PRINCESS CORA AND THE CROCODILE
Written by Laura Amy Schlitz
Illustrated by Brian Floca
(Candlewick Press; $16.99, Ages 4-8)
★Starred Reviews- Booklist, Publishers Weekly, School Library Journal
Princess Cora and the Crocodile is an 80-page illustrated early chapter book about a princess who must always be a “good girl.” When Princess Cora’s Fairy Godmother answers her wish for a pet, instead of the “great, furry, golden dog” of her dreams, the princess receives a headstrong crocodile. He tries to give Cora a day off and, because the three adults in charge of the princess’s rigorous schedule barely glance at the girl, the crocodile’s disguise initially succeeds.
The ensuing mischief will tickle children—they are insiders on silliness being played on the rigid, demanding authority figures. The crocodile tries to not swat anyone with his tail or bite them, but succumbs when instigated. Kids will laugh as he rips the King’s trousers and chews on his rear end. Meanwhile, instead of bathing, studying, and skipping rope, Princess Cora relaxes in nature. After the crocodile’s overzealous intervention, Princess Cora returns to set things right. The adults finally register the girl’s dissatisfaction and recognize other ways to properly raise a princess.
Floca’s ink, watercolor, and gouache images capture the humor as both the crocodile (dressed in a frock and mop wig) and the princess come undone. The crocodile’s antics cleverly contrast against Princess Cora’s quiet day.
A skilled storyteller, Schlitz satisfies her audience utilizing a child’s universal wishes. Princess Cora and the Crocodile will delight early readers as well as younger children. The heart of this princess and animal tale shows a kid needing a break from adult-imposed overscheduling—a message with modern appeal.
- Reviewed by Christine Van Zandt
Writer, editor, and owner of Write for Success www.Write-for-Success.com
THE CASE OF THE POACHED EGG:
A WILCOX & GRISWOLD MYSTERY
Written by Robin Newman
Illustrated by Deborah Zemke
(Creston Books; $15.95, Ages 4-8)
You’re eggspecting me to make yolks about this book, right? So here goes!
Eggceptionally funny, Robin Newman’s second Wilcox & Griswold mystery called The Case of the Poached Egg, will completely satisfy fans who’ve been hungry for a new installment following the duo’s Kirkus-starred first caper, The Case of the Missing Carrot Cake.
The trench coat garbed Captain Griswold and the narrator Detective Wilcox are mice on the move. MFIs (Missing Food Inspectors) have to be. It’s an animals steal food kind of world. Always seeking justice for the over 100 creatures on Farmer Ed’s Farm, this pair will stop at nothing to crack a case. So, after taking an urgent call from Henrietta Hen upset over the apparent egg-napping of her “precious Penny,” Wilcox summons his superior to accompany him to the crime scene.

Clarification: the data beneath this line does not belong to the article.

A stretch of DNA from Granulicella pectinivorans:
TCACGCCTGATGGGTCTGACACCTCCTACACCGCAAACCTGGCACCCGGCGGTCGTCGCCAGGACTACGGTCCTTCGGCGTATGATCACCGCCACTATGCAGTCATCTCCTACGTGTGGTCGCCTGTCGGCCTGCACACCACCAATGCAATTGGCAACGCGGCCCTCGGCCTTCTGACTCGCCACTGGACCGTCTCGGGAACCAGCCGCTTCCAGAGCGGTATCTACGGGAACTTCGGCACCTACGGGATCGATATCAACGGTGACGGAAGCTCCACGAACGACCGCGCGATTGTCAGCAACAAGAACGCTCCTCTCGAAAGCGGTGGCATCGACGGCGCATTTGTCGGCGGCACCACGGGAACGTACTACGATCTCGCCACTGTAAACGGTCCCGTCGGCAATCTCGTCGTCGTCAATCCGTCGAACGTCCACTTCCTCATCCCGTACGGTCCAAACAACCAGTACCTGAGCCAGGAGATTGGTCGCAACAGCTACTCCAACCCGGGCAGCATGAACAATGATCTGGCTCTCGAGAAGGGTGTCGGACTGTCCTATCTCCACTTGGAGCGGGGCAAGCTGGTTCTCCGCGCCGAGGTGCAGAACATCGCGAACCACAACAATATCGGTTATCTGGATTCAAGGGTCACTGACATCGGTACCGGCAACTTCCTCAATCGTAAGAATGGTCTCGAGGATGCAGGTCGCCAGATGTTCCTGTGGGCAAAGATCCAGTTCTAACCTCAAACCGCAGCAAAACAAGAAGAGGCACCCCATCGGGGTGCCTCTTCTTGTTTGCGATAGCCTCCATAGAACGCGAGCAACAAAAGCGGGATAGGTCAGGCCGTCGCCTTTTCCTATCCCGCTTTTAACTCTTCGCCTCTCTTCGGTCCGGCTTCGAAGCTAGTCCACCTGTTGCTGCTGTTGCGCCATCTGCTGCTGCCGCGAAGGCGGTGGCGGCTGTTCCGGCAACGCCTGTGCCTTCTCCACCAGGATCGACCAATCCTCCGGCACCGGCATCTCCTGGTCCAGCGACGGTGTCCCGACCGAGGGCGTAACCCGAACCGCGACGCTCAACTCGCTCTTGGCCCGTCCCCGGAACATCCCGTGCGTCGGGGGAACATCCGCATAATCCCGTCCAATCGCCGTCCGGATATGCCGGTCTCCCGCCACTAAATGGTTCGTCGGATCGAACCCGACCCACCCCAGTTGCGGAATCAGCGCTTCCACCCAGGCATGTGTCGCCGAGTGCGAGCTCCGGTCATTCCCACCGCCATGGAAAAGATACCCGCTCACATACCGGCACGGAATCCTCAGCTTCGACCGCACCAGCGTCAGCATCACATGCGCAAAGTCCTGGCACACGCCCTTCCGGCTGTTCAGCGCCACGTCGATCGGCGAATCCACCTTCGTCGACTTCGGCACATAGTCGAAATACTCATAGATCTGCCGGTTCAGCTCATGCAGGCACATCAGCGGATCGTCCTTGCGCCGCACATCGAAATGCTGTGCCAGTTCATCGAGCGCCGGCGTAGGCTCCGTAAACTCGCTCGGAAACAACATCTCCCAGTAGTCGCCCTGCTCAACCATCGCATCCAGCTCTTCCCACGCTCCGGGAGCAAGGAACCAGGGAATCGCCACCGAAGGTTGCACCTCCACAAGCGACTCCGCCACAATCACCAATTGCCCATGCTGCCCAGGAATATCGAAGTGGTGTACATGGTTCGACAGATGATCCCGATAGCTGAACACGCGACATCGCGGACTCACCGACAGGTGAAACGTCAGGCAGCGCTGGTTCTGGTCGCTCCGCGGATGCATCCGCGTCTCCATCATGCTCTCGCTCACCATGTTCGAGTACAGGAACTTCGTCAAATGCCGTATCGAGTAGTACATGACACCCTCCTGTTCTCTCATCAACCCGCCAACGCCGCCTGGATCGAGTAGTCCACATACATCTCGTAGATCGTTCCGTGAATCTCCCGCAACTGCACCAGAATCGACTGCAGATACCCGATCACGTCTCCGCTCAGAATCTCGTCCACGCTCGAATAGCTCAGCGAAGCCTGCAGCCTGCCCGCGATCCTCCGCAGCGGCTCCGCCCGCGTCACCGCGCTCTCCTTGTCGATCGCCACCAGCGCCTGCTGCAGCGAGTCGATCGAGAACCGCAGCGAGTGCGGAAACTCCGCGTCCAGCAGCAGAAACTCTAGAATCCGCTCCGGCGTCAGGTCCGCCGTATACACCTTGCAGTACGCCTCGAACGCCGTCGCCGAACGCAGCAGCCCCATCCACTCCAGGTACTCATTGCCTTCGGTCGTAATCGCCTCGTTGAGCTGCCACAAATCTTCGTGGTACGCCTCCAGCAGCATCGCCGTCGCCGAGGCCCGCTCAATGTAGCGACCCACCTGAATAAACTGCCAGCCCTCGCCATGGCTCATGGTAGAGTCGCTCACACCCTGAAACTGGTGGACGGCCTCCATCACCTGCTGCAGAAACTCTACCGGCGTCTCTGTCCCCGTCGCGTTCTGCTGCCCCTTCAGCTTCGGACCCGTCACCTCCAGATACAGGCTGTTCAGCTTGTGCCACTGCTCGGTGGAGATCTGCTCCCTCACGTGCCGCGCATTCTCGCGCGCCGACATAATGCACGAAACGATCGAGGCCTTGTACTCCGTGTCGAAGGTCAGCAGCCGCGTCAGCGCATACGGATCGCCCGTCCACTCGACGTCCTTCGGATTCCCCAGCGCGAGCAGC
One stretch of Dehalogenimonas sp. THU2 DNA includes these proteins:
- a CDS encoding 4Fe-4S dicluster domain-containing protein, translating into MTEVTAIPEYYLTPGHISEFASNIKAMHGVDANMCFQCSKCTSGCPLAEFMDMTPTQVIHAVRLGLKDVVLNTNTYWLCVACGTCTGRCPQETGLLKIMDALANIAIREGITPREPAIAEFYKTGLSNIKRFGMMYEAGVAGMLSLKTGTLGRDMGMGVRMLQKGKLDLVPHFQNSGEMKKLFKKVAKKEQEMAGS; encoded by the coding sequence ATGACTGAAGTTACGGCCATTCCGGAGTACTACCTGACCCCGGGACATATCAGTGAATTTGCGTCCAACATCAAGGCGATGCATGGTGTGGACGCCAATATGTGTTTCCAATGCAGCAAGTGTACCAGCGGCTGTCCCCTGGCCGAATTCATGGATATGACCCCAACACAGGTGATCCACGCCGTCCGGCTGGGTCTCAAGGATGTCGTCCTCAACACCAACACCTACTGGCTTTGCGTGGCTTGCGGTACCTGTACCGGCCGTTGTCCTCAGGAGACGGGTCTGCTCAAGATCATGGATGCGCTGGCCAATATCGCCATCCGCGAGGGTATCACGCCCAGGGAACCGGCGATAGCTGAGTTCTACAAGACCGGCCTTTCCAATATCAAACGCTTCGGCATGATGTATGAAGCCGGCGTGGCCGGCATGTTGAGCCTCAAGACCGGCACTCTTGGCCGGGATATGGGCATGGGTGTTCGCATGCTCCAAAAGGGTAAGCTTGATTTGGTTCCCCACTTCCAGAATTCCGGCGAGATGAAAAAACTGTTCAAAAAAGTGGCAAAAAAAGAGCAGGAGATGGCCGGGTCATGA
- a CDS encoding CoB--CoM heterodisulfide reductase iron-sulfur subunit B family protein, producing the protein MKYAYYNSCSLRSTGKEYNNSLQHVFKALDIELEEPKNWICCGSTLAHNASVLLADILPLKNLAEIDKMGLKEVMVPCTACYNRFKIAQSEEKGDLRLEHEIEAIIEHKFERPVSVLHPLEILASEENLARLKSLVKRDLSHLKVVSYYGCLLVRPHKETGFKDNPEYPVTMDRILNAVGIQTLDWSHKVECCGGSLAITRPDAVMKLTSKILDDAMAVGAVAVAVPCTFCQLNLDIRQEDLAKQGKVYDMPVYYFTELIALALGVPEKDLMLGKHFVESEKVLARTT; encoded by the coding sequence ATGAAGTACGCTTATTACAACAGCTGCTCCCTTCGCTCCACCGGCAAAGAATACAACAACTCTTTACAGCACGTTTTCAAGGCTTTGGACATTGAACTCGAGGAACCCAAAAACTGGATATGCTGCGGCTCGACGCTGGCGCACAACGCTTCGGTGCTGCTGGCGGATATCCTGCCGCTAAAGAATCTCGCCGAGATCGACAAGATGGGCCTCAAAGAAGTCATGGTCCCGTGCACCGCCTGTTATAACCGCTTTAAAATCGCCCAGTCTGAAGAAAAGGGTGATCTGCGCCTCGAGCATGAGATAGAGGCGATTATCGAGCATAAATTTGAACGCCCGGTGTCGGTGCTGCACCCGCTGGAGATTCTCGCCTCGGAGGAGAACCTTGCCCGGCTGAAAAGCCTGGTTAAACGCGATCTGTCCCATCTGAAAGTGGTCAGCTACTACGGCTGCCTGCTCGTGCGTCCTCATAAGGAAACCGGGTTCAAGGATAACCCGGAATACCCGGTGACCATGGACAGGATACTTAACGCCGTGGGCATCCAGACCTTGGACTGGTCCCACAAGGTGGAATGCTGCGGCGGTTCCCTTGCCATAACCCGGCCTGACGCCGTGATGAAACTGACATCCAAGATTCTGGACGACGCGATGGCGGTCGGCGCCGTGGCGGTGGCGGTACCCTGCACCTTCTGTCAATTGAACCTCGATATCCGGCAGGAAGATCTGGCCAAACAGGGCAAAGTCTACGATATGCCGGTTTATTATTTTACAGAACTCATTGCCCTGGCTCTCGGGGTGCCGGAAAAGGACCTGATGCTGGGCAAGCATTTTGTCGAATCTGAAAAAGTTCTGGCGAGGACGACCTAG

This 48-paged early chapter book not only breaks down the tale into six easily readable chapters, it also cleverly divides actions/events into time and place. For example, Wilcox and Griswold begin their investigation at 10:30am, at the Chicken Coop. There they not only encounter a distraught Henrietta, but an unusually written ransom note too. The game is afoot! I mean an egg! I mean, read on!
The determined MFIs uncover a motive and eventually a culprit, just in the nick of time, using the process of elimination, mounting clues such as a bunch of farm animals oversleeping, a red goose herring (!), thorough questioning of witnesses and possible suspects, and hand writing analysis. All this, which takes place against the backdrop of Farmer Ed’s Big Speggtacular, plus, the cast of colorful characters caught up in the shenanigans including Gabby Goose, Colonel Peck, Miss Rabbit and Porcini Pig makes for amusing dialogue as readers try to solve the mystery along with Wilcox and Griswold. And though, as an adult, I solved the case early on, kids will eat up the chance to play detective and read between the lines, something the format of this clever police procedural actively encourages.
I’m always pulled into a story when there’s a map included, and illustrator Zemke’s created a super one. Her expressive illustrations work wonderfully to add action and emotion to this humorous and accessible story, while also making the thought of reading a chapter book not as daunting for the younger crowd! NOTE: Parents who may read this book aloud should not miss the legal disclaimer on the front endpapers or the author’s note beginning with “No eggs, chickens, geese or roosters were harmed …” I’m ready for another serving of Wilcox & Griswold, yes, ready indeed!